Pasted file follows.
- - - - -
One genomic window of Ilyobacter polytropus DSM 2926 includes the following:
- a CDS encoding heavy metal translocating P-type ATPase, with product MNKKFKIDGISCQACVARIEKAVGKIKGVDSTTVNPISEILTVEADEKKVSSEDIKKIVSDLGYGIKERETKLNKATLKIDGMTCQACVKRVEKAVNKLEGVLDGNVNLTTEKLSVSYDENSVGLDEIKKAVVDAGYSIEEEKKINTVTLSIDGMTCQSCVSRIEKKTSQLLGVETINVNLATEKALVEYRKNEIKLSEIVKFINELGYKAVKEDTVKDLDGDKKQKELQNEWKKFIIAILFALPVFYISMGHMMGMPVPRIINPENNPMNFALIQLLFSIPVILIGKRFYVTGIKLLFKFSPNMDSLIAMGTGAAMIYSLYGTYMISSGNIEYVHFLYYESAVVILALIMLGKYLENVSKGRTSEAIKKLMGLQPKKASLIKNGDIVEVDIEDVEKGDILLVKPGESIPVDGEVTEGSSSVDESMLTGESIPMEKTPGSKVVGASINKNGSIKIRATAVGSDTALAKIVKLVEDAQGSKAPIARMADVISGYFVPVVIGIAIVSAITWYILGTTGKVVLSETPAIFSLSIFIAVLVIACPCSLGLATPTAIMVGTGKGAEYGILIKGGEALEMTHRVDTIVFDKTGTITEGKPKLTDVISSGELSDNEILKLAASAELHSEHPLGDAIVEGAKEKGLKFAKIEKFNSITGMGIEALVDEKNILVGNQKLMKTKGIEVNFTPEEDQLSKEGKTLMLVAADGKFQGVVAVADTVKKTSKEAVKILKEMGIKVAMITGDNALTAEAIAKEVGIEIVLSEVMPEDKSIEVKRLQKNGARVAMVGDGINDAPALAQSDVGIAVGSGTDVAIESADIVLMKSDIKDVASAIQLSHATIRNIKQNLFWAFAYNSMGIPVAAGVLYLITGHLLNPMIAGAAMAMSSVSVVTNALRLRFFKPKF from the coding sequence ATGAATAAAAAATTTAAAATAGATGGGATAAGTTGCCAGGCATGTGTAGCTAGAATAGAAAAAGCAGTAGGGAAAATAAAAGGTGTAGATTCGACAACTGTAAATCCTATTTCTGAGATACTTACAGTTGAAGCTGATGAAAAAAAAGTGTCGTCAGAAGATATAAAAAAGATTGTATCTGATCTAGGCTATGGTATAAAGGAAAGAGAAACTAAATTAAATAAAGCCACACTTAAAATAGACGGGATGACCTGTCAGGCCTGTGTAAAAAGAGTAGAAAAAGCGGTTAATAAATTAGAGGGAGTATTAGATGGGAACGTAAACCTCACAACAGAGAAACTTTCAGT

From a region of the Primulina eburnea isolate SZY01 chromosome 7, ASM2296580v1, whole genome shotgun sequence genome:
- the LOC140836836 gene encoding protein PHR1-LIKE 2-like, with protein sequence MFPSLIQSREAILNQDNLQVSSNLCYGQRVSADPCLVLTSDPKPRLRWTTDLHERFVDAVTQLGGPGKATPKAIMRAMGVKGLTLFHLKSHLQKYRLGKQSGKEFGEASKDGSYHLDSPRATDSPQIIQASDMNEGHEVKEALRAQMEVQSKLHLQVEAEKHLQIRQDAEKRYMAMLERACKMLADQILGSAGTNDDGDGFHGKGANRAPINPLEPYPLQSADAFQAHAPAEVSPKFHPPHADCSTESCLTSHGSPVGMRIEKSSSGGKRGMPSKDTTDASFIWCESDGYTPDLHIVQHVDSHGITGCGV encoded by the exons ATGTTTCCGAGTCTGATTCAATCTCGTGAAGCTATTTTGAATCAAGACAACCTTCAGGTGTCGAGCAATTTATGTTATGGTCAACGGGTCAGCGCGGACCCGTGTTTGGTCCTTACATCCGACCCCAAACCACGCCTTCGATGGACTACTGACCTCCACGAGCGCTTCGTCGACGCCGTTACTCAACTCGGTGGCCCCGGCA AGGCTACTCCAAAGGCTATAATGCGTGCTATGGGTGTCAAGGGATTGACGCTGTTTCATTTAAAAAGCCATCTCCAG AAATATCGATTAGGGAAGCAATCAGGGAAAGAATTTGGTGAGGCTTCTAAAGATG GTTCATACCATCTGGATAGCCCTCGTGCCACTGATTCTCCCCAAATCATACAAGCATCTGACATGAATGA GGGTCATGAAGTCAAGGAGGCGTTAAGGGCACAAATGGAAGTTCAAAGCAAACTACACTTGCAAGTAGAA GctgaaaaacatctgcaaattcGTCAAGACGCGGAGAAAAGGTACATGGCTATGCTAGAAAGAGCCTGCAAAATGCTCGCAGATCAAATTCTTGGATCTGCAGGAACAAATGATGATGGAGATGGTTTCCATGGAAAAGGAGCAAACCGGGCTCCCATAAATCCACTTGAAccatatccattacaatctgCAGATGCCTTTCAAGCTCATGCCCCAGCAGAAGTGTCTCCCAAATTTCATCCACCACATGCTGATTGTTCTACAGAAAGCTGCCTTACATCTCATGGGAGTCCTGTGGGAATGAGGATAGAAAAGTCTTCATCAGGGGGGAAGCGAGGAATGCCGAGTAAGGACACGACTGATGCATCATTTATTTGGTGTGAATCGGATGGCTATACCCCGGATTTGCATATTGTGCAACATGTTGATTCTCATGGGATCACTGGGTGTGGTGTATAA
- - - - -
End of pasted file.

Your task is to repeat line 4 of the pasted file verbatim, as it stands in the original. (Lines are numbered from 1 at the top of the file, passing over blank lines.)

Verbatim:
- the LOC140836836 gene encoding protein PHR1-LIKE 2-like, with protein sequence MFPSLIQSREAILNQDNLQVSSNLCYGQRVSADPCLVLTSDPKPRLRWTTDLHERFVDAVTQLGGPGKATPKAIMRAMGVKGLTLFHLKSHLQKYRLGKQSGKEFGEASKDGSYHLDSPRATDSPQIIQASDMNEGHEVKEALRAQMEVQSKLHLQVEAEKHLQIRQDAEKRYMAMLERACKMLADQILGSAGTNDDGDGFHGKGANRAPINPLEPYPLQSADAFQAHAPAEVSPKFHPPHADCSTESCLTSHGSPVGMRIEKSSSGGKRGMPSKDTTDASFIWCESDGYTPDLHIVQHVDSHGITGCGV encoded by the exons ATGTTTCCGAGTCTGATTCAATCTCGTGAAGCTATTTTGAATCAAGACAACCTTCAGGTGTCGAGCAATTTATGTTATGGTCAACGGGTCAGCGCGGACCCGTGTTTGGTCCTTACATCCGACCCCAAACCACGCCTTCGATGGACTACTGACCTCCACGAGCGCTTCGTCGACGCCGTTACTCAACTCGGTGGCCCCGGCA AGGCTACTCCAAAGGCTATAATGCGTGCTATGGGTGTCAAGGGATTGACGCTGTTTCATTTAAAAAGCCATCTCCAG AAATATCGATTAGGGAAGCAATCAGGGAAAGAATTTGGTGAGGCTTCTAAAGATG GTTCATACCATCTGGATAGCCCTCGTGCCACTGATTCTCCCCAAATCATACAAGCATCTGACATGAATGA GGGTCATGAAGTCAAGGAGGCGTTAAGGGCACAAATGGAAGTTCAAAGCAAACTACACTTGCAAGTAGAA GctgaaaaacatctgcaaattcGTCAAGACGCGGAGAAAAGGTACATGGCTATGCTAGAAAGAGCCTGCAAAATGCTCGCAGATCAAATTCTTGGATCTGCAGGAACAAATGATGATGGAGATGGTTTCCATGGAAAAGGAGCAAACCGGGCTCCCATAAATCCACTTGAAccatatccattacaatctgCAGATGCCTTTCAAGCTCATGCCCCAGCAGAAGTGTCTCCCAAATTTCATCCACCACATGCTGATTGTTCTACAGAAAGCTGCCTTACATCTCATGGGAGTCCTGTGGGAATGAGGATAGAAAAGTCTTCATCAGGGGGGAAGCGAGGAATGCCGAGTAAGGACACGACTGATGCATCATTTATTTGGTGTGAATCGGATGGCTATACCCCGGATTTGCATATTGTGCAACATGTTGATTCTCATGGGATCACTGGGTGTGGTGTATAA